Government & Security – Part III

In my previous post, I spoke about how corrupt governments and conflicts seriously dampen a countries quest to economic development and poverty eradication. While these posts were very general, today I would like to provide you with specific examples from across the world to show you what I mean.

Lets begin with India. One third of the world’s poor find themselves facing rising food prices, living with their large numbered families in small huts, paying large amounts of money to corrupt landlords and politicians, and in return not getting the livelihood they deserve. Unfortunately, a transparent government does not exist. A transparent government would prevent corruption, show the people what exactly their funds are being used for and provide a check against greedy politicians. Over the past three days, almost the entire Indian population has turned its attention to social activist Anna Hazare’s fast

Anna Hazare

against corruption. The new Lokpal Bill proposed by the government would provide stricter anti-corruption laws, but Hazare has proposed an even stricter bill to be formatted. Indians all over the country have joined the protests showing just how angered they are by the corruption in the government. Transparency is key to international economic development, and a corrupt government, as I mentioned in my previous post, is one of the forefront causes that hampers development.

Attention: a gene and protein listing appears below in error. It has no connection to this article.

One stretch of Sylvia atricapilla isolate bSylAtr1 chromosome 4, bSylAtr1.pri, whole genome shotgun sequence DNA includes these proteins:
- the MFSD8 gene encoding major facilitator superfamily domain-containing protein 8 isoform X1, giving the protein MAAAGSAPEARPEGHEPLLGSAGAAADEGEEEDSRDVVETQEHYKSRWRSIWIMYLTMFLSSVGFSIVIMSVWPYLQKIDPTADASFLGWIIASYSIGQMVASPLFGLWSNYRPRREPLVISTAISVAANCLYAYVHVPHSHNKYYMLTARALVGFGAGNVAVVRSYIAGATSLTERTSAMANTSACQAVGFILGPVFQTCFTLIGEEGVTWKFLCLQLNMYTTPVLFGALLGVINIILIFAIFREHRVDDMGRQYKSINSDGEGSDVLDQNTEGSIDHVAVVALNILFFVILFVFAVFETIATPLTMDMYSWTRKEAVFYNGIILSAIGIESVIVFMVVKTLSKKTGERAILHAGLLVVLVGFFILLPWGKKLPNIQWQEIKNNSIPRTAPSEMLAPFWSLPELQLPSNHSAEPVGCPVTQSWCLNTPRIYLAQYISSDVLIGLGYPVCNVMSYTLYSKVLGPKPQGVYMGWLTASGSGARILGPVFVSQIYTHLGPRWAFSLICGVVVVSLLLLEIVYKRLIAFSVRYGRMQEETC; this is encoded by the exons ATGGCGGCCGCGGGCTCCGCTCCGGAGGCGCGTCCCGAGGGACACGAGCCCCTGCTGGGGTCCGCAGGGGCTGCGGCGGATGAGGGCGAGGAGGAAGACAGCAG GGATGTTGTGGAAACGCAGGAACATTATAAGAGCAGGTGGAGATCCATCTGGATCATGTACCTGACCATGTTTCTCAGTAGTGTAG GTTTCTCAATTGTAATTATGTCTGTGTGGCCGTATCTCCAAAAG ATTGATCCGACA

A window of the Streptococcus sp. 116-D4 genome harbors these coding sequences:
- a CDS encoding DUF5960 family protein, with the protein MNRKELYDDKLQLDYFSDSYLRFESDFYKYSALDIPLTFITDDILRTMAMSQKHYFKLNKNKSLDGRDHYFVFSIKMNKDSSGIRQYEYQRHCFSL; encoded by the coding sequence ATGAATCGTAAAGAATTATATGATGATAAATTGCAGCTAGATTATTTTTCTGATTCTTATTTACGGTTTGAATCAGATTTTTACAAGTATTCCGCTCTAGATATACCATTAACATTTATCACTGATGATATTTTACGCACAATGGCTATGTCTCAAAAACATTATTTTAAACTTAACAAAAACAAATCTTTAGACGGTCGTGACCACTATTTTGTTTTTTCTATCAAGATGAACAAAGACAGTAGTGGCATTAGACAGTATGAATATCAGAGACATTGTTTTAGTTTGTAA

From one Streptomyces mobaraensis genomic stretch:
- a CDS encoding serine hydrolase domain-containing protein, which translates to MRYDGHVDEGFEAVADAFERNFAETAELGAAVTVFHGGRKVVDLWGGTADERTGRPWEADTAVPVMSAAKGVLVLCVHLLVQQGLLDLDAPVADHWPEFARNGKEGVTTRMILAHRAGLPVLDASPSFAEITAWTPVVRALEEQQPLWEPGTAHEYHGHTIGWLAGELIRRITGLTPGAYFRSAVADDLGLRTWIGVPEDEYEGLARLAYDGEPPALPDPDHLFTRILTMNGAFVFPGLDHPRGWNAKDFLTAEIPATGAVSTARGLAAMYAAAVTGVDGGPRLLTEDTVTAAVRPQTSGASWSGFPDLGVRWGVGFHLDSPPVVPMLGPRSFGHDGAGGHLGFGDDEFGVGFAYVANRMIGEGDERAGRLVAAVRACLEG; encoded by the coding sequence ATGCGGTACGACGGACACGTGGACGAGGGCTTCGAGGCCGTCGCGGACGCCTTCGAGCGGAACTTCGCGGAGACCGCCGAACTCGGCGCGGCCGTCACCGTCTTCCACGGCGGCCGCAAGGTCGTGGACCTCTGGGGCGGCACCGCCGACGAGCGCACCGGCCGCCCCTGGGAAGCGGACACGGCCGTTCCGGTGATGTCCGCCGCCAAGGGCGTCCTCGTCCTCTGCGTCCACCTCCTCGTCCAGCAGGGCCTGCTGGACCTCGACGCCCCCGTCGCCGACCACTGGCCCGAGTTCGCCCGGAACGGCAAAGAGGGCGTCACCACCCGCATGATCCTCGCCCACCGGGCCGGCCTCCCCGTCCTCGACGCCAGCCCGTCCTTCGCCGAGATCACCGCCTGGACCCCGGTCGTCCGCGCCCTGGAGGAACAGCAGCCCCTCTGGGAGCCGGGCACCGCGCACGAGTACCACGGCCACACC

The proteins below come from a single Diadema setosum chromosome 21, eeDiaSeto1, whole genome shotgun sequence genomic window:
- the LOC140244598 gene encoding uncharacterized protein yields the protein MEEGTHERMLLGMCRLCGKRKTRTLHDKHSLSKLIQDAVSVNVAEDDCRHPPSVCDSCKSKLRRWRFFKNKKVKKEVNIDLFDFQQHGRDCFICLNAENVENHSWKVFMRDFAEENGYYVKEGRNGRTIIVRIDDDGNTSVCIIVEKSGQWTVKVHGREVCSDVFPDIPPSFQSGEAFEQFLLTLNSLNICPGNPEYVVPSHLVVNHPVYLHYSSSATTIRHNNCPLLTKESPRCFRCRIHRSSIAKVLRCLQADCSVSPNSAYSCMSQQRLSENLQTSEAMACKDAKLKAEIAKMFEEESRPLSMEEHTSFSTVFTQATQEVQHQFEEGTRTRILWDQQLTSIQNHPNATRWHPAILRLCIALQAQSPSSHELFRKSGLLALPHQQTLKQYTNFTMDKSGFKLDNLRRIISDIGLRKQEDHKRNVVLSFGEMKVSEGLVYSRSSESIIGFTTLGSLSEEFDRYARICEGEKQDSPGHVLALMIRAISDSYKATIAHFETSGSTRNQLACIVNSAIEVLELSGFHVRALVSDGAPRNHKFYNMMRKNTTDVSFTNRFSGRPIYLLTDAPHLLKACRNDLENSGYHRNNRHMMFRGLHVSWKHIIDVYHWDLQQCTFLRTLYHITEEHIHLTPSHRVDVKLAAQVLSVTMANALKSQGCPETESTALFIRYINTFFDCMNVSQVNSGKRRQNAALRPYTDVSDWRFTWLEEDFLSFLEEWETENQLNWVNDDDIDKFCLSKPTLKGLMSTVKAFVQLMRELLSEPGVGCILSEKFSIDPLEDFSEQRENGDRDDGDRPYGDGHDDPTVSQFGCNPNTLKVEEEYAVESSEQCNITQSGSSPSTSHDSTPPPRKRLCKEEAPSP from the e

The revolutions in the Middle East in Tunisia, Egypt and Libya are great examples of how the people of those countries have been unhappy with their governments. Rising unemployment, poverty and lack of education in these countries caused the people to finally get fed up with their corrupt governments. They finally realized that in order for their country to move forward both economically and socially, a transparent democratically elected government was necessary. Moreover, the experience of countries like Rwanda, Mozambique and Liberia has demonstrated that peace and recovery are possible even after decades of the dictatorship or debilitating conflict.

With more and more governments being scrutinized, it becomes clear what an important role they play in economic development. While conflicts play an equally important role, they result from external factors not in the control of a country’s government or people. The conclusion is that a clean government leads to a bright future. A country has no hope if billions of dollars are going into the wrong pockets.

Udit Hinduja is a student at New York University double majoring in Economics and Political Science. As a Program and Research intern with the SISGI Group his focus areas are education, poverty and economic development in Asia and South America.

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